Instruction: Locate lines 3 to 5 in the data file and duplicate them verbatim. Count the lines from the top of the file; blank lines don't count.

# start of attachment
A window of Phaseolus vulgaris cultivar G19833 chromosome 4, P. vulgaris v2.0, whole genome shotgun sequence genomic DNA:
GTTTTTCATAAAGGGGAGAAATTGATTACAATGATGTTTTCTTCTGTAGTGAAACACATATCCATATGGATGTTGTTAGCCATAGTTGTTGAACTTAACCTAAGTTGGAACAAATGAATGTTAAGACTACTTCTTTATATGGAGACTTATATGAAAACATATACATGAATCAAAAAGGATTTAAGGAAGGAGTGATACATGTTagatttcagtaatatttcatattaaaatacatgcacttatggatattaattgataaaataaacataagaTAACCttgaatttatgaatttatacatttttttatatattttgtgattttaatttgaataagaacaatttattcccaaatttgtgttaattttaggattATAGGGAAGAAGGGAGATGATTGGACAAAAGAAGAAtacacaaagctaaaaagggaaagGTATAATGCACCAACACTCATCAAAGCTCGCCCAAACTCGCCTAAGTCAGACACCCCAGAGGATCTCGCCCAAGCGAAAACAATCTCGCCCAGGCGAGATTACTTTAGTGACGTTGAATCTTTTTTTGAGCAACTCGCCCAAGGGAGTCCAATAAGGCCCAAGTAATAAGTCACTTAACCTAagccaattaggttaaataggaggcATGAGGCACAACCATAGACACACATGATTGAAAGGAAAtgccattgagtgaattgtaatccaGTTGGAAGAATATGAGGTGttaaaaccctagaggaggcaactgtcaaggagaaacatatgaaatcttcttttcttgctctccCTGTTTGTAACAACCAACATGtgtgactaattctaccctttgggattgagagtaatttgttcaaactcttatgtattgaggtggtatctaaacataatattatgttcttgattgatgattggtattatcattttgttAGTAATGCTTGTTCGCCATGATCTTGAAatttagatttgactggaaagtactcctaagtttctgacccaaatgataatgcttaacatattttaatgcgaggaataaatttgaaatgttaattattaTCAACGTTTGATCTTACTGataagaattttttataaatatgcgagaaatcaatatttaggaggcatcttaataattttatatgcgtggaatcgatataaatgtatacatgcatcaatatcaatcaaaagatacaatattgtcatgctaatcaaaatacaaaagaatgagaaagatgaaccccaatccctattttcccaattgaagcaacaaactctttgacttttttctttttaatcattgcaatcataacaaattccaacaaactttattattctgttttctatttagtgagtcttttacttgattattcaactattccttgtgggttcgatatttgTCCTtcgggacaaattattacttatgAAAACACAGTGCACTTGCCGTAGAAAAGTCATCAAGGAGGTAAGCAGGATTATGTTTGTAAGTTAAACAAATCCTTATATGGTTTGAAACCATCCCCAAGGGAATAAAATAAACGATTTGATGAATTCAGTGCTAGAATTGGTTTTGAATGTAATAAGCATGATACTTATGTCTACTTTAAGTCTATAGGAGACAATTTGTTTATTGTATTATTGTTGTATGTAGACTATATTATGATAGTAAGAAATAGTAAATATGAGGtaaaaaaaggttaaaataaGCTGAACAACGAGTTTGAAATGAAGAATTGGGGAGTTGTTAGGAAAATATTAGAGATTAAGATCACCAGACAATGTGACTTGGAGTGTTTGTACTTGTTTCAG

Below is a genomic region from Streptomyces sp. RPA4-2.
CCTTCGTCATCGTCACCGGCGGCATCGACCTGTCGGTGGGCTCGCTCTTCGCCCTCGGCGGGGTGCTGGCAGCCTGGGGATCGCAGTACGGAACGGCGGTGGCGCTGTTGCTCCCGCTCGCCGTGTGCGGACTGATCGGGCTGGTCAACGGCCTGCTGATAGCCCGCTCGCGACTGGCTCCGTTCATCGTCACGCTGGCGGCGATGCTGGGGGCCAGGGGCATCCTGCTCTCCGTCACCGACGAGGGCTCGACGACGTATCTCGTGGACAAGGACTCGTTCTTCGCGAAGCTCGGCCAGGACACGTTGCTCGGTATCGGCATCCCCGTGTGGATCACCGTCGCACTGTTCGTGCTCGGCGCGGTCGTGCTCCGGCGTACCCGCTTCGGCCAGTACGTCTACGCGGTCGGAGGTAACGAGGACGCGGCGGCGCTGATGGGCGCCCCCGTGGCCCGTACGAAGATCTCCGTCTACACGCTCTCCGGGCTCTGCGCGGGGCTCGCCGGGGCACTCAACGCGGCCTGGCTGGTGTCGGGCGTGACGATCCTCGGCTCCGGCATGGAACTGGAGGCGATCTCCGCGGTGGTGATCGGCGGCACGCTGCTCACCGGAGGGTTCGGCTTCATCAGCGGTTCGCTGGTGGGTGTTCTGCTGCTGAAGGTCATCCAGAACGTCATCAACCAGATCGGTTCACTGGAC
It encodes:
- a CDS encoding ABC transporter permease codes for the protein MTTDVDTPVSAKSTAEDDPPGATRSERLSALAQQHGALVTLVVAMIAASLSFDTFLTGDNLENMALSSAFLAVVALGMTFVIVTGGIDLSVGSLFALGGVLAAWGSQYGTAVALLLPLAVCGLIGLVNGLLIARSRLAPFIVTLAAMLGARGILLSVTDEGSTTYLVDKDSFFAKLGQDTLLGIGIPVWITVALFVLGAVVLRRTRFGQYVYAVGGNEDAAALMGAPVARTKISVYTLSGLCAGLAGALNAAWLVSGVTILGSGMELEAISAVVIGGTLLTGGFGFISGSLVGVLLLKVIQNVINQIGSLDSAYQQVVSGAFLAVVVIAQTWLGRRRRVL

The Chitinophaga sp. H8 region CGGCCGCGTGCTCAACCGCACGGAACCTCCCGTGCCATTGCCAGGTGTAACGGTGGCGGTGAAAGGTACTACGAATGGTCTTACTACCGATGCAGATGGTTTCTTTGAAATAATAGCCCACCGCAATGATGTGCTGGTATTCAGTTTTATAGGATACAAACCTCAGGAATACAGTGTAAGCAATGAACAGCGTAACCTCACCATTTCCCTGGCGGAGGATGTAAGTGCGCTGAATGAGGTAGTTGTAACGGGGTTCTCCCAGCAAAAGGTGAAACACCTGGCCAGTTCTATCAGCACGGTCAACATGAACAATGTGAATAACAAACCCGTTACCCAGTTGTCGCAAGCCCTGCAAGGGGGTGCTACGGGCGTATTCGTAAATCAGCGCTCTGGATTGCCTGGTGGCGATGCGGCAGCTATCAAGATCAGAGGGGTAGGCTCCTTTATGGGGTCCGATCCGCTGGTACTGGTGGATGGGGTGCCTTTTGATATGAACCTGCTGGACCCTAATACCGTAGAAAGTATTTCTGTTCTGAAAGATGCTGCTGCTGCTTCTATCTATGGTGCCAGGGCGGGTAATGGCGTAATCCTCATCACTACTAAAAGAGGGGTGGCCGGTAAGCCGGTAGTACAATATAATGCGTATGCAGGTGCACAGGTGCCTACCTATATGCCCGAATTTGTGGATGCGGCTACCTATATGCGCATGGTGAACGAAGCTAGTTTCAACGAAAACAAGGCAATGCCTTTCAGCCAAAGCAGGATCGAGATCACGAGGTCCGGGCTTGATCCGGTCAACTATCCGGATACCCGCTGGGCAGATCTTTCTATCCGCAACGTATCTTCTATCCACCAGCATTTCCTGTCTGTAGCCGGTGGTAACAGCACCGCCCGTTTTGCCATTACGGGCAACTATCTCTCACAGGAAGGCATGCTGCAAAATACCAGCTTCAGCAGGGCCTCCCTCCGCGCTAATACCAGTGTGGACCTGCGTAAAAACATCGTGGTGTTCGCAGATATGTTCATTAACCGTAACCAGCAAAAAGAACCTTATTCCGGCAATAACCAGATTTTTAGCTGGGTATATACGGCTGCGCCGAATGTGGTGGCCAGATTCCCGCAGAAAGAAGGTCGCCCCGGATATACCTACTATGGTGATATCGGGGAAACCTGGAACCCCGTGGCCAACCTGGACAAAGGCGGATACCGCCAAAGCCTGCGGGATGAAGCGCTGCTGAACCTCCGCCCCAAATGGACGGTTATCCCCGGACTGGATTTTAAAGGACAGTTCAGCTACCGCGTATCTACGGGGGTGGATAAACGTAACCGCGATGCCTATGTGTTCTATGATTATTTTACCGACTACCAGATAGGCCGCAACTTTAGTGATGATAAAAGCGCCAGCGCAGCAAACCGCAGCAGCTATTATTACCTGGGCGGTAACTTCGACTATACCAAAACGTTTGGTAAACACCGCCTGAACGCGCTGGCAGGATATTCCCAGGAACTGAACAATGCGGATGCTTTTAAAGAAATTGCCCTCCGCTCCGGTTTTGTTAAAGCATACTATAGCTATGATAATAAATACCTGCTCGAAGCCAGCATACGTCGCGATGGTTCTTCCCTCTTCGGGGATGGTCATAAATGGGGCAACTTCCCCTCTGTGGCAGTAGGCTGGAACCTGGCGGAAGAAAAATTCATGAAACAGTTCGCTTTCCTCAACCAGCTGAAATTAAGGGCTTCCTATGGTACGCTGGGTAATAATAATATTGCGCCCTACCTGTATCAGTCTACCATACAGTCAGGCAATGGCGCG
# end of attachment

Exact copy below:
Below is a genomic region from Streptomyces sp. RPA4-2.
CCTTCGTCATCGTCACCGGCGGCATCGACCTGTCGGTGGGCTCGCTCTTCGCCCTCGGCGGGGTGCTGGCAGCCTGGGGATCGCAGTACGGAACGGCGGTGGCGCTGTTGCTCCCGCTCGCCGTGTGCGGACTGATCGGGCTGGTCAACGGCCTGCTGATAGCCCGCTCGCGACTGGCTCCGTTCATCGTCACGCTGGCGGCGATGCTGGGGGCCAGGGGCATCCTGCTCTCCGTCACCGACGAGGGCTCGACGACGTATCTCGTGGACAAGGACTCGTTCTTCGCGAAGCTCGGCCAGGACACGTTGCTCGGTATCGGCATCCCCGTGTGGATCACCGTCGCACTGTTCGTGCTCGGCGCGGTCGTGCTCCGGCGTACCCGCTTCGGCCAGTACGTCTACGCGGTCGGAGGTAACGAGGACGCGGCGGCGCTGATGGGCGCCCCCGTGGCCCGTACGAAGATCTCCGTCTACACGCTCTCCGGGCTCTGCGCGGGGCTCGCCGGGGCACTCAACGCGGCCTGGCTGGTGTCGGGCGTGACGATCCTCGGCTCCGGCATGGAACTGGAGGCGATCTCCGCGGTGGTGATCGGCGGCACGCTGCTCACCGGAGGGTTCGGCTTCATCAGCGGTTCGCTGGTGGGTGTTCTGCTGCTGAAGGTCATCCAGAACGTCATCAACCAGATCGGTTCACTGGAC
It encodes: